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Last updated on April 16, 2014 at 17:34 EDT

NASA Cluster Mission Offers New Insights Into Mysteries Of Solar Winds

January 9, 2013
Image Caption: A 2-dimensional vision of the solar wind turbulence at the smallest scale seen yet, thanks to observations by Cluster satellites. The approximate location of the measurements is indicated on a graphic illustrating features of Earth’s magnetic environment. The inset shows conditions as would be seen facing the solar wind, with current sheets forming at the border of turbulent eddies. The trajectory of the Cluster spacecraft is marked on the inset by the black line and the color gradients represent the magnetic field strength intensity. Background graphic: ESA/ATG Medialab / Inset: NASA/J. Dorelli

Brett Smith for redOrbit.com – Your Universe Online

Data collected from the European Space Agency´s (ESA) Cluster Mission showed for the first time how turbulence within solar wind can create a warming effect as the charged particles travel away from the sun.

The solar wind is formed by electrically charged plasma being ejected from the sun´s super hot atmosphere. According to a new report in the new issue of Physical Review Letters based on Cluster data, very small “current sheets” of electrical current separate regions of magnetic fields from within these winds.

“For the first time, we were able to obtain direct evidence for the existence of current sheets at these very small scales, where dissipation of magnetic energy into heat is thought to occur,” said the report´s co-author Melvyn Goldstein, project scientist for Cluster at NASA.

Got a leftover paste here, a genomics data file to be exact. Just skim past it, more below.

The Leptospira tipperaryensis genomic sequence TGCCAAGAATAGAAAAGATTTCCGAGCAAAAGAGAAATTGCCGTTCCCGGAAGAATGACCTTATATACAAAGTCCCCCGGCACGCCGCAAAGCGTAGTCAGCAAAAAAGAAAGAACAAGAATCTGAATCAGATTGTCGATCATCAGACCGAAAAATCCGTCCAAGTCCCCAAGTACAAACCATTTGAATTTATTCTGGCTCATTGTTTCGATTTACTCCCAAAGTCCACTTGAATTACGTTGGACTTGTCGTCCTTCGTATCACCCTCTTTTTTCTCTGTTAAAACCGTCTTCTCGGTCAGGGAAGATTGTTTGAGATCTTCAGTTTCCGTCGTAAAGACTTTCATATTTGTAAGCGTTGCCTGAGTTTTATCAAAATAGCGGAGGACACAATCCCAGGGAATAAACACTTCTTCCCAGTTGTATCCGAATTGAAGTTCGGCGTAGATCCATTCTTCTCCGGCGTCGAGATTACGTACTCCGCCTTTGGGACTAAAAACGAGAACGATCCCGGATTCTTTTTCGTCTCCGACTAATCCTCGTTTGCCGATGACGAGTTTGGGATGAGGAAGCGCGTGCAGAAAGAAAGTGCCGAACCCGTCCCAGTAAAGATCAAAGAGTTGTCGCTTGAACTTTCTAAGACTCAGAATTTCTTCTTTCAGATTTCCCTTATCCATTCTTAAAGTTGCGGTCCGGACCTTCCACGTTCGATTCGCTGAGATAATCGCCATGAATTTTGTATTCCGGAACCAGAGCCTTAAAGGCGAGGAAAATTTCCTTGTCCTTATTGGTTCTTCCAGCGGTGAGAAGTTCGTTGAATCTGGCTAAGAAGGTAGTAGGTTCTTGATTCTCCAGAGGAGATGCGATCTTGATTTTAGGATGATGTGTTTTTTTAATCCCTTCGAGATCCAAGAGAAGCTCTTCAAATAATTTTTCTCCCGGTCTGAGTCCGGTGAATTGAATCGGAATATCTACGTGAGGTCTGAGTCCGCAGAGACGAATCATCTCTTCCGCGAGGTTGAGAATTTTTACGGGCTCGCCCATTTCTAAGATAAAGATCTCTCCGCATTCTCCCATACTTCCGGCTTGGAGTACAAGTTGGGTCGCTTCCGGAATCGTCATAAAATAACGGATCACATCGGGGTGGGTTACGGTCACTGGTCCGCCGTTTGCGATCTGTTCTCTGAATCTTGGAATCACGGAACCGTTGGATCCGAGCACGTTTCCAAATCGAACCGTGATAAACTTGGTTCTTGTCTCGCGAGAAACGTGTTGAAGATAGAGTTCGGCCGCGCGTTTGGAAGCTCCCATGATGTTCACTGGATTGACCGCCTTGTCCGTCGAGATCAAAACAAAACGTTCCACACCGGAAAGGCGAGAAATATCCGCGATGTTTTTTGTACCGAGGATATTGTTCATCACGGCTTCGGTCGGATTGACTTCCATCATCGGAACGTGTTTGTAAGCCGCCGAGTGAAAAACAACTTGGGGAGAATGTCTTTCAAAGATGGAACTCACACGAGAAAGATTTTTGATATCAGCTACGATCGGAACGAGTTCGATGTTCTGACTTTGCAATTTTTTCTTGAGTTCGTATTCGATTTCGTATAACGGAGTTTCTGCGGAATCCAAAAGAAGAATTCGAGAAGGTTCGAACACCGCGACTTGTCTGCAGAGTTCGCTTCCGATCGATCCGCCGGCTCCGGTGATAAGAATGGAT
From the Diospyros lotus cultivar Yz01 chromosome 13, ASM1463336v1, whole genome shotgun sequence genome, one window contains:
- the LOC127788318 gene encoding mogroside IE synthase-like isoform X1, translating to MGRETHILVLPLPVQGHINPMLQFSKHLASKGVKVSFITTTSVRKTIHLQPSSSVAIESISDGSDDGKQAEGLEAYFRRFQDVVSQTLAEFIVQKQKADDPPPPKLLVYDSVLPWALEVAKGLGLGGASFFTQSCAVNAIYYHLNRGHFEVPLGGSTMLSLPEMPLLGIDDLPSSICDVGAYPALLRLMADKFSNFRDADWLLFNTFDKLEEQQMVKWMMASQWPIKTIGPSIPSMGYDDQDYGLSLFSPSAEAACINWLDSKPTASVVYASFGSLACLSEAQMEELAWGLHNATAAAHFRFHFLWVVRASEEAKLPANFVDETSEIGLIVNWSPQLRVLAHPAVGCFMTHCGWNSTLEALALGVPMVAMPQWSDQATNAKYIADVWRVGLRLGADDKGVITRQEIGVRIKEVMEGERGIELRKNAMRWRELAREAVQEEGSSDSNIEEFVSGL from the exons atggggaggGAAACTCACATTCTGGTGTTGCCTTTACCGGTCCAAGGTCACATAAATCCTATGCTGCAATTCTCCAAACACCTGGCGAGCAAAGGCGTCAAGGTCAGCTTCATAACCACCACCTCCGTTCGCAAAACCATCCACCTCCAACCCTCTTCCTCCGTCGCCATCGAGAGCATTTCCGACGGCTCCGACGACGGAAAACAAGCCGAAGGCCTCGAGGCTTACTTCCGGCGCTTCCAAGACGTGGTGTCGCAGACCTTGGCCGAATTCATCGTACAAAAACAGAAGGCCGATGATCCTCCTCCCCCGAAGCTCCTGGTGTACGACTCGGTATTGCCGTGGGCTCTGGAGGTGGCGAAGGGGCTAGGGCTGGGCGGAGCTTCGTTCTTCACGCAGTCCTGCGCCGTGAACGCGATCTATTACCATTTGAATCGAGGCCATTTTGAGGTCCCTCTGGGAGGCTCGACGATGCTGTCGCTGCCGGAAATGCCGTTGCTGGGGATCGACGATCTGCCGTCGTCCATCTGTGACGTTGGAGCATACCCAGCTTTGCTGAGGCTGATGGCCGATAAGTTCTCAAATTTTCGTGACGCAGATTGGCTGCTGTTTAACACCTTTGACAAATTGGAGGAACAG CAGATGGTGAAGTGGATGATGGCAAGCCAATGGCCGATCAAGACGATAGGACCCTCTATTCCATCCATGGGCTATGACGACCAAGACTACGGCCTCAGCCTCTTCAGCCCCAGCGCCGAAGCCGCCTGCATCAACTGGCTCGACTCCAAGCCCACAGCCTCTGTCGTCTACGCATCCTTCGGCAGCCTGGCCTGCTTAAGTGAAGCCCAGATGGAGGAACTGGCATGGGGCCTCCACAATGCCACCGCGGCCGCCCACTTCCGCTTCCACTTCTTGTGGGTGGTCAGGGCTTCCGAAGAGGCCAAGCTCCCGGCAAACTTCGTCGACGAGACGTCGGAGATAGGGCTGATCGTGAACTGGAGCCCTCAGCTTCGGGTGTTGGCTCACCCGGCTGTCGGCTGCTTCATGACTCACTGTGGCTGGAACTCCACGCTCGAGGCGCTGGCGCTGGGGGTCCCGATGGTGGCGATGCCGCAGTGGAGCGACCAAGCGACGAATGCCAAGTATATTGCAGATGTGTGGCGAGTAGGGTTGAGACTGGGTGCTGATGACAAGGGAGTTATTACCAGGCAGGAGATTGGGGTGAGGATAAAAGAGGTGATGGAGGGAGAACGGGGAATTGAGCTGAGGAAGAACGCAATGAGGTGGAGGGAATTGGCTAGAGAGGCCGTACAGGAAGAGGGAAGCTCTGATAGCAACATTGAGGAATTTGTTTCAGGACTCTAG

The scientists say these small current sheets may play a crucial role in the dissipation of the turbulence. They theorize that as the solar wind turbulence flows from larger disturbances to smaller ones, energy is released from the magnetic fields and dissipates in the surroundings as heat.

A key data-collecting instrument on board each of the four Cluster satellites is the Spatio Temporal Analysis Field Fluctuation (STAFF) magnetometer. The instrument detects rapid variations in magnetic fields, allowing researchers to find very small spatial structures within the plasma.

Two major sets of STAFF observations were used in the study. The first data set was obtained on January 10, 2004, when two Cluster spacecrafts were separated along the solar wind flow by only 12 miles. The other two Cluster satellites orbited further away. At that time, STAFF recorded 450 measurements per second of the solar flow. The second data set was collected by a single Cluster spacecraft on March 19, 2006.

“During the 2004 observation, both spacecraft were so close that they observed almost simultaneously the same structure in the solar wind as it passed them by. The magnetic field data showed the typical signature of a current sheet crossing,” said lead author Silvia Perri of the Università della Calabria, Italy.

During the 2004 event, the current sheet event lasted only 0.07 seconds for both satellites over a space of about 25 miles.

“This shows for the first time that the solar wind plasma is extremely structured at these very small scales,” says Perri. “It is clear that we are seeing a release of energy approaching smaller and smaller scales, which may contribute to the overall heating of the solar wind.”

The scientists also noted a phenomenon in their data that indicated that magnetic field lines in the solar wind reconnected and broke, resulting in a transfer of energy to plasma particles. These reconnections are frequent across the universe — including inside the sun as well as within Earth´s own magnetosphere.

While they were able to detect evidence of magnetic reconnections, finding proof of them on a small scale is difficult with current instruments. NASA officials predicted that the upcoming Magnetospheric Multiscale (MMS) mission in 2014 will allow for greater focus on reconnection in the magnetosphere.


Source: Brett Smith for redOrbit.com - Your Universe Online